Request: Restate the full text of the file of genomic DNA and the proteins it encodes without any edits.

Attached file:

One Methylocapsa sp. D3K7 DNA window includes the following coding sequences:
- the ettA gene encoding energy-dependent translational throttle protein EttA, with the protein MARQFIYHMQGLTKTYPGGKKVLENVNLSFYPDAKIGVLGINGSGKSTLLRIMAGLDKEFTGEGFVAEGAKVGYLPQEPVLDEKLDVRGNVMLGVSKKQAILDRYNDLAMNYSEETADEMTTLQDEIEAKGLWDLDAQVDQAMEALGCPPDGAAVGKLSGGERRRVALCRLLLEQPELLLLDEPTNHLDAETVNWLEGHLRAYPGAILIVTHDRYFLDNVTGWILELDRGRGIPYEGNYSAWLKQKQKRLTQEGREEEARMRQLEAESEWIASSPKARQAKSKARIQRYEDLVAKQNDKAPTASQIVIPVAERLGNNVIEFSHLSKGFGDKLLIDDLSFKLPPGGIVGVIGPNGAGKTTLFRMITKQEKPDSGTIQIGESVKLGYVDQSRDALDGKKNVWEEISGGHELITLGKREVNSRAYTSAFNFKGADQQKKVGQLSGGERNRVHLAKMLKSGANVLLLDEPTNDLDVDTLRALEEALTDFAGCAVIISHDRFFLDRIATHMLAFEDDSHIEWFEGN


One Methylocapsa sp. D3K7 DNA window includes the following coding sequences:
- the ettA gene encoding energy-dependent translational throttle protein EttA, with the protein MARQFIYHMQGLTKTYPGGKKVLENVNLSFYPDAKIGVLGINGSGKSTLLRIMAGLDKEFTGEGFVAEGAKVGYLPQEPVLDEKLDVRGNVMLGVSKKQAILDRYNDLAMNYSEETADEMTTLQDEIEAKGLWDLDAQVDQAMEALGCPPDGAAVGKLSGGERRRVALCRLLLEQPELLLLDEPTNHLDAETVNWLEGHLRAYPGAILIVTHDRYFLDNVTGWILELDRGRGIPYEGNYSAWLKQKQKRLTQEGREEEARMRQLEAESEWIASSPKARQAKSKARIQRYEDLVAKQNDKAPTASQIVIPVAERLGNNVIEFSHLSKGFGDKLLIDDLSFKLPPGGIVGVIGPNGAGKTTLFRMITKQEKPDSGTIQIGESVKLGYVDQSRDALDGKKNVWEEISGGHELITLGKREVNSRAYTSAFNFKGADQQKKVGQLSGGERNRVHLAKMLKSGANVLLLDEPTNDLDVDTLRALEEALTDFAGCAVIISHDRFFLDRIATHMLAFEDDSHIEWFEGN